Destinations

The Fight in Philly Over Two Tourism Boards

Mar 09, 2014 5:00 pm

Skift Take

VisitPhiladelphia has been a model for how destinations market itself. There’s no question that it should be in charge of marketing the city.

— Jason Clampet

Free Report: The Changing Business of Extended-Stay Hotels

afagen  / Flickr

The Philadelphia Museum of Art, one of the city's top tourist attractions. afagen / Flickr


When it comes to selling itself, Philadelphia is a bit like Noah’s Ark: it has two of everything.

There are two marketing agencies, two websites, and two slogans. There are two chief executives, two finance officers, two marketing staffs — all taxpayer supported.

Which, for some, is one too many of everything.

“We in the hotel community never truly understood it,” said William Walsh, who managed the Philadelphia Marriott Downtown for 10 years. “We always asked if it would make more economic sense to combine talent and resources.”

Bill Gullan, president of Finch Brands, a local firm that counsels companies on how to brand themselves, is more pointed.

“The structure of our regional marketing apparatus is nonsensical,” he wrote in a recent blog post, “and ultimately self-defeating.”

At issue are PHLCVB (Philadelphia Convention and Visitors Bureau), the marketing arm of the Pennsylvania Convention Center, and VisitPhiladelphia, a nonprofit created in 1996 at the urging of then-Mayor Ed Rendell, who thought more should be done to boost non-convention tourism.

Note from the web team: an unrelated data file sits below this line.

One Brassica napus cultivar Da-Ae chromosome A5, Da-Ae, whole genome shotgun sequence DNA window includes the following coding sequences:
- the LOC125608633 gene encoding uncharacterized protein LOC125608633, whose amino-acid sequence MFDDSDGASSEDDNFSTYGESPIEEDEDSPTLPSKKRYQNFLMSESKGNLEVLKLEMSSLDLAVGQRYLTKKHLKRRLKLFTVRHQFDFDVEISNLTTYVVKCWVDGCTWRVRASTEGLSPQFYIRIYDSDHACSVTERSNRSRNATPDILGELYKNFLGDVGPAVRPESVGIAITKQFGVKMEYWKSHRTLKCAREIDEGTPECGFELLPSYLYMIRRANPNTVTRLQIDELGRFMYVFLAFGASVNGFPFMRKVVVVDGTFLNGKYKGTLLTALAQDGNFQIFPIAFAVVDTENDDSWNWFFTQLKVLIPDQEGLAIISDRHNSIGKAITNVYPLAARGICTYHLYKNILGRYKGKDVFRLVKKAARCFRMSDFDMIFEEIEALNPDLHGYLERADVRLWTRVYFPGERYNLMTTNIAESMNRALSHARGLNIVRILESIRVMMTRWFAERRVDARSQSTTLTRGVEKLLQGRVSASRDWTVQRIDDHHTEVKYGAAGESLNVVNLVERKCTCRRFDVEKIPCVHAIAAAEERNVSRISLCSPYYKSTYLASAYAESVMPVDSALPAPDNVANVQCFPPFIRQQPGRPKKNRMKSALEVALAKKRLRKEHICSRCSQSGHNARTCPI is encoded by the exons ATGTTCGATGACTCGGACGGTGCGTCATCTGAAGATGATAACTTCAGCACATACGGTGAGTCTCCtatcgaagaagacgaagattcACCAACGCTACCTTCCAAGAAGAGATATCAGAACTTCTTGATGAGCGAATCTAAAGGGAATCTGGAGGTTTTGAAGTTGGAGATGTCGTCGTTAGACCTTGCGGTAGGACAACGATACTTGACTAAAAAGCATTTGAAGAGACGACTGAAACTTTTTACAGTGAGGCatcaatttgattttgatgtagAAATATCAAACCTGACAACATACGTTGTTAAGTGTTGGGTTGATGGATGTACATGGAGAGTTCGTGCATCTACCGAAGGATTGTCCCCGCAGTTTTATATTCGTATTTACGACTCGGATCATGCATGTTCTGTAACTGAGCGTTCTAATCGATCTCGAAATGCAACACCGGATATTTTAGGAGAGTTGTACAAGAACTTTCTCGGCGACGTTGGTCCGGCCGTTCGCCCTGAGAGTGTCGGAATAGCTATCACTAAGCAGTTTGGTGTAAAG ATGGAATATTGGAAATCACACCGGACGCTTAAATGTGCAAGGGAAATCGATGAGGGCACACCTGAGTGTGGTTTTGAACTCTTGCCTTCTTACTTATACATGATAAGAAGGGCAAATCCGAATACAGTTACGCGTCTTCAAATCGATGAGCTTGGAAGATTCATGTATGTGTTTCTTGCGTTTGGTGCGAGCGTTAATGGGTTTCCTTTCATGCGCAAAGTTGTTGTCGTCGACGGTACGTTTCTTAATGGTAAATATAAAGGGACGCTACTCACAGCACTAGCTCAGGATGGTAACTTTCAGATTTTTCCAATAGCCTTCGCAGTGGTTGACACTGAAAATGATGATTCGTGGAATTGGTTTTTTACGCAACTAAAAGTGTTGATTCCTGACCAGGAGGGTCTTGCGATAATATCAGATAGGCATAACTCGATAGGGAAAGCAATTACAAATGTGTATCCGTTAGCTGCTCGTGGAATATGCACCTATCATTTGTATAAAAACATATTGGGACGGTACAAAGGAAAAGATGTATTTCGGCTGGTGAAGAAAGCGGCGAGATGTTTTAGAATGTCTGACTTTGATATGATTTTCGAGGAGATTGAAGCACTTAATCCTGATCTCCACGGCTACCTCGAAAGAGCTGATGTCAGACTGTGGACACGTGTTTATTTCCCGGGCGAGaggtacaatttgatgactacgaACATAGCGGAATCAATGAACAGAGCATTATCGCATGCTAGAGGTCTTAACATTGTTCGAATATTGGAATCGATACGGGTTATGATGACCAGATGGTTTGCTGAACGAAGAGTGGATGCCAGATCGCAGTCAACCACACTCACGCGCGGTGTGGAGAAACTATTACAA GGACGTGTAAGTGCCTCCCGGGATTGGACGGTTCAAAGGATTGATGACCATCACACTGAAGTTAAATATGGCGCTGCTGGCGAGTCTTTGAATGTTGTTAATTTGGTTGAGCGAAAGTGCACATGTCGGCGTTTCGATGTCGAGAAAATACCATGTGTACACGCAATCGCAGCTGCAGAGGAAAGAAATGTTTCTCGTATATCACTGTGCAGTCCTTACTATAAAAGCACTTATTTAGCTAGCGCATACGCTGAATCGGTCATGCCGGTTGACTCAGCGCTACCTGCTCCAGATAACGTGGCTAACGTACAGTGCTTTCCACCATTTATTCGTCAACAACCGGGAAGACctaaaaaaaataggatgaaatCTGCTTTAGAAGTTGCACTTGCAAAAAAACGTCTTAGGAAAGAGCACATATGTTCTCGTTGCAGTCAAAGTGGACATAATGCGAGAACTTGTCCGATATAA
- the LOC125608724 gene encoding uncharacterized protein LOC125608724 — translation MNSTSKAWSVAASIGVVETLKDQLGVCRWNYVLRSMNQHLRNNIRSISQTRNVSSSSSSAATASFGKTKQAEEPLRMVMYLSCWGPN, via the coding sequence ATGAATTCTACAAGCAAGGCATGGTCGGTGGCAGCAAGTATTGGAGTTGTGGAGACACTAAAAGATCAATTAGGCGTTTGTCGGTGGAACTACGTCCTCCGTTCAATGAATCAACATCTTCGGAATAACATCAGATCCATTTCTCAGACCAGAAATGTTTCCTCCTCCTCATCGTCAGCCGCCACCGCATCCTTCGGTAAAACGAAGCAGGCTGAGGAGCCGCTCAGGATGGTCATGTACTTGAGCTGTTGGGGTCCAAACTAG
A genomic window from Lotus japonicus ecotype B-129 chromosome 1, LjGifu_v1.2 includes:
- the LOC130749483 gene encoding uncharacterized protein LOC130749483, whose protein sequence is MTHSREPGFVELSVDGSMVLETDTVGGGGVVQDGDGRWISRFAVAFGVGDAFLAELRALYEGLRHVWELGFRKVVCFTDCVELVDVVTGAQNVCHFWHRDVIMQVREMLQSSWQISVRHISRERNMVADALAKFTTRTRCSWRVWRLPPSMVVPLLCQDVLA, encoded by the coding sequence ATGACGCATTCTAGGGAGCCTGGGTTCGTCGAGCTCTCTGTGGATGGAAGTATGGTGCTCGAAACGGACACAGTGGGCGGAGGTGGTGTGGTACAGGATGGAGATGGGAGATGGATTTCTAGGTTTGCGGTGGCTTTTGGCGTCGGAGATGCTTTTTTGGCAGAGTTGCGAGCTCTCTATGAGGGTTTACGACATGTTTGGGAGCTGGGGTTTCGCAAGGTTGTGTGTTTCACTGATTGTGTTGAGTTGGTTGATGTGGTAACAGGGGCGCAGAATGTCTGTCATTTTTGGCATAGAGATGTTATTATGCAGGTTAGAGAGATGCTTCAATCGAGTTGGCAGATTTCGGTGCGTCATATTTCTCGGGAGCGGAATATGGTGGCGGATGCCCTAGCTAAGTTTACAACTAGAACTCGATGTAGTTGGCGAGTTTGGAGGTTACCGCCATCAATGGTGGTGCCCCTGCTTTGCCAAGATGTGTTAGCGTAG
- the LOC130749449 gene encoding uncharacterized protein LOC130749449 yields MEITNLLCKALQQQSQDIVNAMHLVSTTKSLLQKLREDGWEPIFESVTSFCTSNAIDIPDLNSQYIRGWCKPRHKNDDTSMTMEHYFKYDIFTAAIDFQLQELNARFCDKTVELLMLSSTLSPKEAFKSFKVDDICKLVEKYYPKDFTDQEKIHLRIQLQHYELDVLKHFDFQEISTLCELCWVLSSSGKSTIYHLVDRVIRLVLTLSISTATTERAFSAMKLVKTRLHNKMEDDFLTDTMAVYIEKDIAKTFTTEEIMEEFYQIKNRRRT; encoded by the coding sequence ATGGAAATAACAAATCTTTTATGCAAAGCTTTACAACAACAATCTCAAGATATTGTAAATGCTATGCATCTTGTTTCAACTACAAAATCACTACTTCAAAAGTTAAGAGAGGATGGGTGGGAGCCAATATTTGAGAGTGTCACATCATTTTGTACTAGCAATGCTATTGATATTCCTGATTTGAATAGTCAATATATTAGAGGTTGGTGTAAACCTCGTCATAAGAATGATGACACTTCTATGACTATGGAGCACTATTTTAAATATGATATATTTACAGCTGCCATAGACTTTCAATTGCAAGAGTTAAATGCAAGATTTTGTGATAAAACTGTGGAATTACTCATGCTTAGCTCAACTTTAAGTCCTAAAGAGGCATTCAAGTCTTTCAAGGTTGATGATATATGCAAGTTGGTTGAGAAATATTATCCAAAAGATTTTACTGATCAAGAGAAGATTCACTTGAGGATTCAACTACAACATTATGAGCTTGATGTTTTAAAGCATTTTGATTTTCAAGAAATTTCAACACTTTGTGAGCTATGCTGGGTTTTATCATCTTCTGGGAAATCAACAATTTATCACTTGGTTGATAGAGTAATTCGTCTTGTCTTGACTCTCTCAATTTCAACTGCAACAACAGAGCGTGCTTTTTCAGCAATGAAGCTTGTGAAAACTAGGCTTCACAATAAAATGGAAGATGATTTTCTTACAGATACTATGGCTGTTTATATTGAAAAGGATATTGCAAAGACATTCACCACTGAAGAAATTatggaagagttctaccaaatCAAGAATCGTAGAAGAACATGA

PHLCVB is contractually answerable to the Convention Center. VisitPhiladelphia, formerly known as Greater Philadelphia Tourism and Marketing Corp., answers only to its board.

Each is funded by the city’s hotel tax. PHLCVB pays its CEO, Jack Ferguson, 66, about $356,000 a year. Meryl Levitz, 66, VisitPhiladelphia’s head, receives about $425,000 a year.

On paper, each organization has a different mission — one to pursue conventions, the other leisure tourists. Despite that division of labor, there has been 18 years of funding disputes, turf battles, and consultant reports urging more cooperation.

The latest snit? PHLCVB’s announcement last month that it was promoting a new slogan for the region: “PHL: Here for the Making.”

The tagline was rolled out with much hoopla at a news conference that included Mayor Nutter and a number of prominent business leaders.

Missing from the dais, but watching from the edges of the crowd, was Levitz, who was dismissive of the slogan.

“People don’t understand what it means,” she said.

VisitPhiladelphia would keep its own, thank you, was Levitz’s message. So it continues to market the city with its signature “With Love, Philadelphia, xoxo” campaign. Which is significant, since VisitPhiladelphia spends about $5.5 million of its $12 million annual budget on paid advertising. The bulk of PHLCVB’s $12 million budget goes to sales efforts.

“You have two different messages from two different organizations that are delivered in two different ways,” Gullan said. “The bottom line is, our budgets don’t go far enough, and the voices are dissonant.”